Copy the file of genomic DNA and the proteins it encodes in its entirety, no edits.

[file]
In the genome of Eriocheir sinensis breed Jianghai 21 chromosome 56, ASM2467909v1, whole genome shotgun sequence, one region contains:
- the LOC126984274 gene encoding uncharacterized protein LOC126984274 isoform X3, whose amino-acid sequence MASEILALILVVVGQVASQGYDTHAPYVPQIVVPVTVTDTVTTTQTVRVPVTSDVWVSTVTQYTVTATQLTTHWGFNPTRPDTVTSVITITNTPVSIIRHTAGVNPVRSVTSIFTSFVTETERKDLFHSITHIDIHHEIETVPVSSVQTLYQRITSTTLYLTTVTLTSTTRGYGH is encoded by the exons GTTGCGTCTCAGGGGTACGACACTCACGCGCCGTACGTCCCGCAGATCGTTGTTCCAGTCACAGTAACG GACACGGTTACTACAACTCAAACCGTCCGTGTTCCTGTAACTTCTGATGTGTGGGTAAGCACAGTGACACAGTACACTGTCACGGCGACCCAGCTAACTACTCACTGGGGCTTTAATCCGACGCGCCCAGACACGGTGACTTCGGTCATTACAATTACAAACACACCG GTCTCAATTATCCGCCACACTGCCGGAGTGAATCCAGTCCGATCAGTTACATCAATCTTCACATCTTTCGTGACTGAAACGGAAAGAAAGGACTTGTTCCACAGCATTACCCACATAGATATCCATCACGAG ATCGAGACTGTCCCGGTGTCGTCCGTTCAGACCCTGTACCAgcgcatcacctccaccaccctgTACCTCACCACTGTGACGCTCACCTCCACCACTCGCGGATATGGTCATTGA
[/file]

In the genome of Eriocheir sinensis breed Jianghai 21 chromosome 56, ASM2467909v1, whole genome shotgun sequence, one region contains:
- the LOC126984274 gene encoding uncharacterized protein LOC126984274 isoform X3, whose amino-acid sequence MASEILALILVVVGQVASQGYDTHAPYVPQIVVPVTVTDTVTTTQTVRVPVTSDVWVSTVTQYTVTATQLTTHWGFNPTRPDTVTSVITITNTPVSIIRHTAGVNPVRSVTSIFTSFVTETERKDLFHSITHIDIHHEIETVPVSSVQTLYQRITSTTLYLTTVTLTSTTRGYGH is encoded by the exons GTTGCGTCTCAGGGGTACGACACTCACGCGCCGTACGTCCCGCAGATCGTTGTTCCAGTCACAGTAACG GACACGGTTACTACAACTCAAACCGTCCGTGTTCCTGTAACTTCTGATGTGTGGGTAAGCACAGTGACACAGTACACTGTCACGGCGACCCAGCTAACTACTCACTGGGGCTTTAATCCGACGCGCCCAGACACGGTGACTTCGGTCATTACAATTACAAACACACCG GTCTCAATTATCCGCCACACTGCCGGAGTGAATCCAGTCCGATCAGTTACATCAATCTTCACATCTTTCGTGACTGAAACGGAAAGAAAGGACTTGTTCCACAGCATTACCCACATAGATATCCATCACGAG ATCGAGACTGTCCCGGTGTCGTCCGTTCAGACCCTGTACCAgcgcatcacctccaccaccctgTACCTCACCACTGTGACGCTCACCTCCACCACTCGCGGATATGGTCATTGA